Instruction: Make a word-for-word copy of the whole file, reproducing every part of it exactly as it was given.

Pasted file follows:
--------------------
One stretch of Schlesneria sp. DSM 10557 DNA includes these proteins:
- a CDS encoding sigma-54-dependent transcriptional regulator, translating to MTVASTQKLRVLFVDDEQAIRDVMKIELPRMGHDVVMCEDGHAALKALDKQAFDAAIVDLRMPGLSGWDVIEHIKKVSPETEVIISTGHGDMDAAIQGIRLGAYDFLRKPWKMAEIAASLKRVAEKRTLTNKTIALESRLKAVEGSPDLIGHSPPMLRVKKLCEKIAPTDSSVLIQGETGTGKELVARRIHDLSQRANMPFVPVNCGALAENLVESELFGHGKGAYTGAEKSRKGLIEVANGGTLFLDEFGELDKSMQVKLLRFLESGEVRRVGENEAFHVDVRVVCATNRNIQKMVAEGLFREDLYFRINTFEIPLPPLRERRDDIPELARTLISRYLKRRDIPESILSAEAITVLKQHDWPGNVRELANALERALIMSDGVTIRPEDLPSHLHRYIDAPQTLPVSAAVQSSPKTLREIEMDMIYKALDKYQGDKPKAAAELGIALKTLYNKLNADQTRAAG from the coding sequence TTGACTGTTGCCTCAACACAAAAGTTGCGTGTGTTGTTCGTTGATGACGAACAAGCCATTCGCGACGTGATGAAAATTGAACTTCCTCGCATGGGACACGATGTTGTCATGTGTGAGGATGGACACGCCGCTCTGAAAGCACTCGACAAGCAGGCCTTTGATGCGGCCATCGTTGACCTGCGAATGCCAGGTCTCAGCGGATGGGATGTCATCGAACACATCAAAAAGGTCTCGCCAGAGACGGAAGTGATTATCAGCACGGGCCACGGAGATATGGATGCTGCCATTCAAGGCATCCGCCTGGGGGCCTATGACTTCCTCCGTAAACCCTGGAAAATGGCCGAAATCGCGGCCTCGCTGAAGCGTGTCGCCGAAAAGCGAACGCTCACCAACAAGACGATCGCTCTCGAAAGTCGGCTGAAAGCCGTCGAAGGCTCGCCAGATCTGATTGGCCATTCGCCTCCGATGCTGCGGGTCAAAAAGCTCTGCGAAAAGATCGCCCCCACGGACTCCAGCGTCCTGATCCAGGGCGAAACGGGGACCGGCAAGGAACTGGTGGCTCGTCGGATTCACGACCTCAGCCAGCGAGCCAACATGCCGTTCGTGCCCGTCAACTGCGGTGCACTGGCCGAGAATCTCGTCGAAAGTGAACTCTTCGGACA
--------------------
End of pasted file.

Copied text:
One stretch of Schlesneria sp. DSM 10557 DNA includes these proteins:
- a CDS encoding sigma-54-dependent transcriptional regulator, translating to MTVASTQKLRVLFVDDEQAIRDVMKIELPRMGHDVVMCEDGHAALKALDKQAFDAAIVDLRMPGLSGWDVIEHIKKVSPETEVIISTGHGDMDAAIQGIRLGAYDFLRKPWKMAEIAASLKRVAEKRTLTNKTIALESRLKAVEGSPDLIGHSPPMLRVKKLCEKIAPTDSSVLIQGETGTGKELVARRIHDLSQRANMPFVPVNCGALAENLVESELFGHGKGAYTGAEKSRKGLIEVANGGTLFLDEFGELDKSMQVKLLRFLESGEVRRVGENEAFHVDVRVVCATNRNIQKMVAEGLFREDLYFRINTFEIPLPPLRERRDDIPELARTLISRYLKRRDIPESILSAEAITVLKQHDWPGNVRELANALERALIMSDGVTIRPEDLPSHLHRYIDAPQTLPVSAAVQSSPKTLREIEMDMIYKALDKYQGDKPKAAAELGIALKTLYNKLNADQTRAAG from the coding sequence TTGACTGTTGCCTCAACACAAAAGTTGCGTGTGTTGTTCGTTGATGACGAACAAGCCATTCGCGACGTGATGAAAATTGAACTTCCTCGCATGGGACACGATGTTGTCATGTGTGAGGATGGACACGCCGCTCTGAAAGCACTCGACAAGCAGGCCTTTGATGCGGCCATCGTTGACCTGCGAATGCCAGGTCTCAGCGGATGGGATGTCATCGAACACATCAAAAAGGTCTCGCCAGAGACGGAAGTGATTATCAGCACGGGCCACGGAGATATGGATGCTGCCATTCAAGGCATCCGCCTGGGGGCCTATGACTTCCTCCGTAAACCCTGGAAAATGGCCGAAATCGCGGCCTCGCTGAAGCGTGTCGCCGAAAAGCGAACGCTCACCAACAAGACGATCGCTCTCGAAAGTCGGCTGAAAGCCGTCGAAGGCTCGCCAGATCTGATTGGCCATTCGCCTCCGATGCTGCGGGTCAAAAAGCTCTGCGAAAAGATCGCCCCCACGGACTCCAGCGTCCTGATCCAGGGCGAAACGGGGACCGGCAAGGAACTGGTGGCTCGTCGGATTCACGACCTCAGCCAGCGAGCCAACATGCCGTTCGTGCCCGTCAACTGCGGTGCACTGGCCGAGAATCTCGTCGAAAGTGAACTCTTCGGACA